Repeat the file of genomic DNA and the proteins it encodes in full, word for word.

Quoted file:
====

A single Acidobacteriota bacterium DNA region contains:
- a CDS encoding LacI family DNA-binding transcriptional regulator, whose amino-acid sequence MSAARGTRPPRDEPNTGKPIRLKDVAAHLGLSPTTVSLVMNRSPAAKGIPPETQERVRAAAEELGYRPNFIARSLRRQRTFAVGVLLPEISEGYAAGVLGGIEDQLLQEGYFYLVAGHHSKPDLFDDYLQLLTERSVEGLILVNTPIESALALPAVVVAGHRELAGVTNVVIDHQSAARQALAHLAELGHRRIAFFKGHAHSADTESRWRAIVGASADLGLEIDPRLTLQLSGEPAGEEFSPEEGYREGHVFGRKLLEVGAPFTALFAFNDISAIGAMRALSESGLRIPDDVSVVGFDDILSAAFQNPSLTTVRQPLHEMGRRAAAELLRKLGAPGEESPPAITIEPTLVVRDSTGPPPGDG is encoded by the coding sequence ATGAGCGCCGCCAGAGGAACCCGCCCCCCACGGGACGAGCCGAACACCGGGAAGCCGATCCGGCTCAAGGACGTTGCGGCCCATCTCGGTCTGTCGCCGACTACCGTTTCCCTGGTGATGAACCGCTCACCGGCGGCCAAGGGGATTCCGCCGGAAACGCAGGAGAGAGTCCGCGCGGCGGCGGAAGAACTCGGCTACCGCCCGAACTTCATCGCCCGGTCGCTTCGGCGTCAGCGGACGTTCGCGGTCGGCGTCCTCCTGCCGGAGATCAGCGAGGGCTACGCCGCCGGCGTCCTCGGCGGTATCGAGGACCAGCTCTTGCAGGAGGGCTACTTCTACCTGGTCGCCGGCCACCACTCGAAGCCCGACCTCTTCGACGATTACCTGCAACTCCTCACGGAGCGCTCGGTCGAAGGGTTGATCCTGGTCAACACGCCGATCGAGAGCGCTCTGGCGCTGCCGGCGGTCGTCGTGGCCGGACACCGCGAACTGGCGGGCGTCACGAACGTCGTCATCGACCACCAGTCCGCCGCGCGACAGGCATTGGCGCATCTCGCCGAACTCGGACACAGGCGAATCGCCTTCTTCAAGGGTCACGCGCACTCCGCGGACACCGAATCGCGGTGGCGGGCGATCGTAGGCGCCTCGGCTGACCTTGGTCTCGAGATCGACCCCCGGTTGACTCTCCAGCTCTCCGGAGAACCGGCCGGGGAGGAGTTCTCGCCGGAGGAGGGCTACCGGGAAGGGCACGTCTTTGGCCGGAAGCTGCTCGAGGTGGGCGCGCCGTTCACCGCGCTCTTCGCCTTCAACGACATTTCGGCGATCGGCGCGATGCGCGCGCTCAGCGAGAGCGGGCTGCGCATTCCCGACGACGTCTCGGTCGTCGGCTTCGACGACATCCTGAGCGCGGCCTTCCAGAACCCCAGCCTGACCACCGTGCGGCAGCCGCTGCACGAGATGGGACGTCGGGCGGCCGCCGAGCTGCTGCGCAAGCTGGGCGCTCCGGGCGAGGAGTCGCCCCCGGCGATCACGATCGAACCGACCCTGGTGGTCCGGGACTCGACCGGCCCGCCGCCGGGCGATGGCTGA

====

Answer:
A single Acidobacteriota bacterium DNA region contains:
- a CDS encoding LacI family DNA-binding transcriptional regulator, whose amino-acid sequence MSAARGTRPPRDEPNTGKPIRLKDVAAHLGLSPTTVSLVMNRSPAAKGIPPETQERVRAAAEELGYRPNFIARSLRRQRTFAVGVLLPEISEGYAAGVLGGIEDQLLQEGYFYLVAGHHSKPDLFDDYLQLLTERSVEGLILVNTPIESALALPAVVVAGHRELAGVTNVVIDHQSAARQALAHLAELGHRRIAFFKGHAHSADTESRWRAIVGASADLGLEIDPRLTLQLSGEPAGEEFSPEEGYREGHVFGRKLLEVGAPFTALFAFNDISAIGAMRALSESGLRIPDDVSVVGFDDILSAAFQNPSLTTVRQPLHEMGRRAAAELLRKLGAPGEESPPAITIEPTLVVRDSTGPPPGDG is encoded by the coding sequence ATGAGCGCCGCCAGAGGAACCCGCCCCCCACGGGACGAGCCGAACACCGGGAAGCCGATCCGGCTCAAGGACGTTGCGGCCCATCTCGGTCTGTCGCCGACTACCGTTTCCCTGGTGATGAACCGCTCACCGGCGGCCAAGGGGATTCCGCCGGAAACGCAGGAGAGAGTCCGCGCGGCGGCGGAAGAACTCGGCTACCGCCCGAACTTCATCGCCCGGTCGCTTCGGCGTCAGCGGACGTTCGCGGTCGGCGTCCTCCTGCCGGAGATCAGCGAGGGCTACGCCGCCGGCGTCCTCGGCGGTATCGAGGACCAGCTCTTGCAGGAGGGCTACTTCTACCTGGTCGCCGGCCACCACTCGAAGCCCGACCTCTTCGACGATTACCTGCAACTCCTCACGGAGCGCTCGGTCGAAGGGTTGATCCTGGTCAACACGCCGATCGAGAGCGCTCTGGCGCTGCCGGCGGTCGTCGTGGCCGGACACCGCGAACTGGCGGGCGTCACGAACGTCGTCATCGACCACCAGTCCGCCGCGCGACAGGCATTGGCGCATCTCGCCGAACTCGGACACAGGCGAATCGCCTTCTTCAAGGGTCACGCGCACTCCGCGGACACCGAATCGCGGTGGCGGGCGATCGTAGGCGCCTCGGCTGACCTTGGTCTCGAGATCGACCCCCGGTTGACTCTCCAGCTCTCCGGAGAACCGGCCGGGGAGGAGTTCTCGCCGGAGGAGGGCTACCGGGAAGGGCACGTCTTTGGCCGGAAGCTGCTCGAGGTGGGCGCGCCGTTCACCGCGCTCTTCGCCTTCAACGACATTTCGGCGATCGGCGCGATGCGCGCGCTCAGCGAGAGCGGGCTGCGCATTCCCGACGACGTCTCGGTCGTCGGCTTCGACGACATCCTGAGCGCGGCCTTCCAGAACCCCAGCCTGACCACCGTGCGGCAGCCGCTGCACGAGATGGGACGTCGGGCGGCCGCCGAGCTGCTGCGCAAGCTGGGCGCTCCGGGCGAGGAGTCGCCCCCGGCGATCACGATCGAACCGACCCTGGTGGTCCGGGACTCGACCGGCCCGCCGCCGGGCGATGGCTGA